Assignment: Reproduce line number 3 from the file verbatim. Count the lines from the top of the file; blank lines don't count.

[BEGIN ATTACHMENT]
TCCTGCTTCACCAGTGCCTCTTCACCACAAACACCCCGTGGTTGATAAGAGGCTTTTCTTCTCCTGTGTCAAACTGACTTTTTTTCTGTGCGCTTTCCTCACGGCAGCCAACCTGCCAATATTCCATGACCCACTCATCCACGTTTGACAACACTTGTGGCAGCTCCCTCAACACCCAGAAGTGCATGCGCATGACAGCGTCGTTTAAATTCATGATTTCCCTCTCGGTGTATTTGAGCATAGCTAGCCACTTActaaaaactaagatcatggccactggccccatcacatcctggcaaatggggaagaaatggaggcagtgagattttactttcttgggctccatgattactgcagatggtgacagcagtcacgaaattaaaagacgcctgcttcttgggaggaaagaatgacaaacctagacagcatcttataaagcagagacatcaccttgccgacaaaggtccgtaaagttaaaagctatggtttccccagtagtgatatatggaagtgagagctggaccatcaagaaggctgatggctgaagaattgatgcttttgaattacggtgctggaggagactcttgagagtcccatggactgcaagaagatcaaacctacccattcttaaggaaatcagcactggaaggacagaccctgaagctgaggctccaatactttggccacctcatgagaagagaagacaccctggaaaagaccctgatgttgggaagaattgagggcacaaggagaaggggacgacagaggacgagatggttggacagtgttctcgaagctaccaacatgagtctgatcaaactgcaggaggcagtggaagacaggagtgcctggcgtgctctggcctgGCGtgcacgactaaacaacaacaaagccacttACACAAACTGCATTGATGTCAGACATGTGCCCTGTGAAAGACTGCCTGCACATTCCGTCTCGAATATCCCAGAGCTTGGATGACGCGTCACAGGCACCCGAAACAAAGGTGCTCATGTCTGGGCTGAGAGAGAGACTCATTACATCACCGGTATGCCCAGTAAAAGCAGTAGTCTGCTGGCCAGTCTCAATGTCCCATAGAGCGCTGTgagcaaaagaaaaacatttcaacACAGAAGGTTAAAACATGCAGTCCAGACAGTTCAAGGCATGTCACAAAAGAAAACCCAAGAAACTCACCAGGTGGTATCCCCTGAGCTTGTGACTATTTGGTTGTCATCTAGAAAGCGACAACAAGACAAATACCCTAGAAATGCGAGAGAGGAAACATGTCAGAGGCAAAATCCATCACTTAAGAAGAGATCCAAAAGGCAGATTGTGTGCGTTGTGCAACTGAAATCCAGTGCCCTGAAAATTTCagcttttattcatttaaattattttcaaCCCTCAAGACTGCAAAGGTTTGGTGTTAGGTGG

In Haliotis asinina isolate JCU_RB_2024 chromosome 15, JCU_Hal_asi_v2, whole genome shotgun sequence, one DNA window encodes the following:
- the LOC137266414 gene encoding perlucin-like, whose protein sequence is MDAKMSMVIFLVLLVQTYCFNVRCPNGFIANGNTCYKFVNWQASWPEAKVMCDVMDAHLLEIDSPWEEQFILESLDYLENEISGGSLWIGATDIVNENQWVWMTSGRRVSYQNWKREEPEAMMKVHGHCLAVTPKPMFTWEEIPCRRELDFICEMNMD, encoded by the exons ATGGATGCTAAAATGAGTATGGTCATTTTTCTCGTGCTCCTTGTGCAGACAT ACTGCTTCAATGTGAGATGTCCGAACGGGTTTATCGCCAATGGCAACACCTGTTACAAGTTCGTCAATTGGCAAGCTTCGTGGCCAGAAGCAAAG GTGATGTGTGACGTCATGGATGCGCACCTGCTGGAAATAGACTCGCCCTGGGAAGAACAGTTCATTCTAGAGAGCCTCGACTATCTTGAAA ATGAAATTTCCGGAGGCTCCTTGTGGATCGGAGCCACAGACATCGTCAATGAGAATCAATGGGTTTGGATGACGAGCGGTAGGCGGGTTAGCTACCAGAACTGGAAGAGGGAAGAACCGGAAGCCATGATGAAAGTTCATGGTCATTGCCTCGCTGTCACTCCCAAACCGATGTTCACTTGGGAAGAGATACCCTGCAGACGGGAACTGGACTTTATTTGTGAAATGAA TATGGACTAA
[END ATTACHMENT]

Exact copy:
- the LOC137266414 gene encoding perlucin-like, whose protein sequence is MDAKMSMVIFLVLLVQTYCFNVRCPNGFIANGNTCYKFVNWQASWPEAKVMCDVMDAHLLEIDSPWEEQFILESLDYLENEISGGSLWIGATDIVNENQWVWMTSGRRVSYQNWKREEPEAMMKVHGHCLAVTPKPMFTWEEIPCRRELDFICEMNMD, encoded by the exons ATGGATGCTAAAATGAGTATGGTCATTTTTCTCGTGCTCCTTGTGCAGACAT ACTGCTTCAATGTGAGATGTCCGAACGGGTTTATCGCCAATGGCAACACCTGTTACAAGTTCGTCAATTGGCAAGCTTCGTGGCCAGAAGCAAAG GTGATGTGTGACGTCATGGATGCGCACCTGCTGGAAATAGACTCGCCCTGGGAAGAACAGTTCATTCTAGAGAGCCTCGACTATCTTGAAA ATGAAATTTCCGGAGGCTCCTTGTGGATCGGAGCCACAGACATCGTCAATGAGAATCAATGGGTTTGGATGACGAGCGGTAGGCGGGTTAGCTACCAGAACTGGAAGAGGGAAGAACCGGAAGCCATGATGAAAGTTCATGGTCATTGCCTCGCTGTCACTCCCAAACCGATGTTCACTTGGGAAGAGATACCCTGCAGACGGGAACTGGACTTTATTTGTGAAATGAA TATGGACTAA